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Collins opposes Pentagon policy nominee

Collins opposes Pentagon policy nominee
© Greg Nash

Sen. Susan CollinsSusan Margaret CollinsThe Hill's Morning Report - Biden assails 'epidemic' of gun violence amid SC, Texas shootings Biden-GOP infrastructure talks off to rocky start Moderate GOP senators and Biden clash at start of infrastructure debate MORE (R-Maine) is coming out against President BidenJoe BidenBiden taps California workplace safety leader to head up OSHA Romney blasts end of filibuster, expansion of SCOTUS US mulling cash payments to help curb migration MORE’s nominee to lead the Pentagon’s policy shop, narrowing Colin Kahl’s path to confirmation for what's considered the Defense Department's third most powerful civilian job.

In a statement Friday, Collins said she has “significant concerns” about Kahl's positions on Iran and the Middle East.

“For example, he warned of calamity following the relocation of the U.S. Embassy in Israel to Jerusalem, when instead we saw historically close Arab-Israeli ties in 2020,” she said.

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Collins also appeared to allude to tweets from Kahl that were highly critical of the Trump administration and that Republicans have argued show he is unfit for the job.

“Some of Dr. Kahl’s actions have raised questions about his ability to work with Congress in a thoughtful and productive manner,” the Maine senator said. “If America is going to successfully confront our toughest national security challenges, we need a nominee for this position who will help bring Republicans and Democrats together.”

Collins's position was first reported by Politico.

The opposition from a Republican often considered a swing vote makes it increasingly likely Kahl’s nomination to be under secretary of Defense for policy will come down to Sen. Joe ManchinJoe ManchinRomney blasts end of filibuster, expansion of SCOTUS Five takeaways from Biden's first budget proposal Parkland parent pressures Manchin on gun reform: 'You represent the nation' MORE (D-W.Va.), who told reporters Thursday he remains undecided.

Kahl does not need Republican support to be confirmed. But with a 50-50 party split in the Senate, he cannot afford to lose any Democratic votes if all Republicans oppose him.

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Kahl’s nomination has stalled amid fierce opposition from Republicans over what they describe as partisan outbursts on Twitter.

Republicans have pointed to tweets such as one where Kahl said Republicans “debase themselves at the altar of Trump” and called the GOP the “party of ethnic cleansing” in response to a news story on Sen. John Cornyn (R-Texas) defending then-President TrumpDonald TrumpRomney blasts end of filibuster, expansion of SCOTUS McConnell, GOP slam Biden's executive order on SCOTUS US raises concerns about Iran's seriousness in nuclear talks MORE's decision to move troops out of northern Syria ahead of a Turkish invasion.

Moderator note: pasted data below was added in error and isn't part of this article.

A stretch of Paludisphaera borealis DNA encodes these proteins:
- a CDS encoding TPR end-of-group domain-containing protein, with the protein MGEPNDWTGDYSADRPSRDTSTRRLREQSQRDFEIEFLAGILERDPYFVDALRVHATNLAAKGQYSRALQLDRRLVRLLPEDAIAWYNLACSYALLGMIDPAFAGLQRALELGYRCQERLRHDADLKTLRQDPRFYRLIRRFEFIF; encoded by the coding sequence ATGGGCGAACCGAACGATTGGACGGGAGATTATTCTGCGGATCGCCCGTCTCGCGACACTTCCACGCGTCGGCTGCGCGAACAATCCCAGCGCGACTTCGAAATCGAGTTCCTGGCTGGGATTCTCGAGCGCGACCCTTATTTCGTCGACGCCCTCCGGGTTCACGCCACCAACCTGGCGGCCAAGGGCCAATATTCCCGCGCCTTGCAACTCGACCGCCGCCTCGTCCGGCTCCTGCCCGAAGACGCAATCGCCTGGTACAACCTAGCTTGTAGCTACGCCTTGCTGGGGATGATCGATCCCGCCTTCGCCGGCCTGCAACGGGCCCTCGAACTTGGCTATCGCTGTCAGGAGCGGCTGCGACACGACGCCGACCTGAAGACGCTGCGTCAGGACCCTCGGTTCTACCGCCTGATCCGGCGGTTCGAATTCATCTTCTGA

During his confirmation hearing, Kahl apologized for the “disrespectful” language in his tweets and pledged to approach the Pentagon job in a nonpartisan way, saying his past government service demonstrates his ability to do so.

Kahl served as Biden’s national security adviser when he was vice president and before that was the Obama administration’s deputy assistant secretary of Defense for the Middle East.

Democrats have largely dismissed criticism of Kahl as hypocritical after most GOP lawmakers stayed silent on Trump’s own inflammatory tweets. Democrats have also said the nomination is being used as a proxy for Republican opposition to Biden’s efforts to revive the 2015 Iran nuclear deal.

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Amid Republican opposition, Manchin has become the focus of a fierce lobbying campaign on Kahl. Manchin helped sink Biden's first nominee to budget director, Neera Tanden, after he joined with Republicans in opposing her, in part over past tweets.

Defense Secretary Lloyd Austin called Manchin last week to press him to support Kahl.

On the other side, Christians United for Israel has placed full page ads in newspapers across West Virginia urging people to contact Manchin in opposition to Kahl, accusing the nominee of “hostility” toward Israel. The same group also backed a letter sent to Manchin last week from 70 Republican West Virginia state lawmakers opposing Kahl.

Rebutting that criticism, more than 50 former national security officials, diplomats and lawmakers, as well as Jewish community leaders, sent a letter Thursday to the Senate Armed Services Committee calling Kahl “eminently qualified” and arguing he is the target of a “smear campaign.”